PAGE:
• (-/+) The weekend job still keeps my facebook log ins much lower those days. Though it's still more than once a day some days. 
  • (-) I couldn't tell you if I was more mindful in March, which probably means I wasn't.
  • (+) I try to apply gratitude to as many daily situations as I can.
  • (+) No fear, no fear.

  • (+) Stretched
  • (+) I'm counting 12 / 31 days that I recorded in Chains that I did push ups or my shoulder complex.
  • (+) I went for two runs in March (near the end of the month), and signed up for an 8K run in April.
  • (+) Played more in March than in February
  • (-) Have not been learning a chord per week.  Am amending this resolution to simply practicing, whether it be learning notes or chords.
  • (+) Went to the French conversation table every Monday in March except for one! 
  • (n/a) Removed the resolution to sign up for a continuing studies French class since it interferes with ultimate.  Next month you won't see it on the checklist! 
  • (-/+) I've spent some time on Duolingo 13 / 31 days in March, which is not more than in February.
  • (-) Have not touched my French grammar book in March.
  • (+) I will be traveling to Canada to visit Hannah in July!  Will buy the plane ticket in April.
  • (+) Applied and interviewed to teach English in South Korea this fall (on April 1).  Moved on to step two of the application.
  • (+) Am putting France on hold for a(nother) year, so this resolution will also not appear next month.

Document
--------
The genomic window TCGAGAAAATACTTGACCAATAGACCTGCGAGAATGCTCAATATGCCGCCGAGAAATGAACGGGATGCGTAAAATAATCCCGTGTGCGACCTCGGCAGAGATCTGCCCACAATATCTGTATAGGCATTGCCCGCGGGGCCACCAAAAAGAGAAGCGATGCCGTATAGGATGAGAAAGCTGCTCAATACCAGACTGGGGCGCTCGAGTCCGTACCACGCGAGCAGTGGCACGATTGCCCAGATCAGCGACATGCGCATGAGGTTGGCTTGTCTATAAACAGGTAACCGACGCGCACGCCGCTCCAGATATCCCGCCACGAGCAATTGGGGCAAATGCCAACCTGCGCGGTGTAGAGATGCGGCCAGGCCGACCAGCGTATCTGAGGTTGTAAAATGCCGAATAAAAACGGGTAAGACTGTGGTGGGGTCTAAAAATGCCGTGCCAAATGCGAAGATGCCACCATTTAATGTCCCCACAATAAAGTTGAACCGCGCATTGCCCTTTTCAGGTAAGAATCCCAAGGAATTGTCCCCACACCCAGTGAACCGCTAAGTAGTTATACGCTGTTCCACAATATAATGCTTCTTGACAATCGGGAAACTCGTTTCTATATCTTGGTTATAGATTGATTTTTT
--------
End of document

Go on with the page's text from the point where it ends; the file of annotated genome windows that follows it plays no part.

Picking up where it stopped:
• (+) Posted four times in March on Oh No She Madridn't
  • (+) I have blogged at least twice a week on Rebe with a Clause. 
  • (+) There is a contest going on right now!  But this technically will count towards April...   Regardless, you should enter!
  • (+) Commented on at least two blogs a week, thanks to Chains.
  • (-) Have not yet read an SEO book
  • (-) Have not had time to look at the Statistics class 
  • (-) Willingly decided not to keep up with personal finance class.  Maybe I'll try a different class once the seasonal weekend job ends (mid-April).
  • (-) Did not scrapbook in March
  • (-) Have not begun the inspiration binder. 

--April Focus--

I'm going to try something completely different for April.  After reading Marc and Angel's post that I mentioned at the beginning, I'm going to try their suggestion #2: Theme your months.

April's theme/focus will be... fitness!

How is everyone else doing on their new year's resolutions?
• • •

Tuesday, April 2, 2013

Contest: Easter egg hunt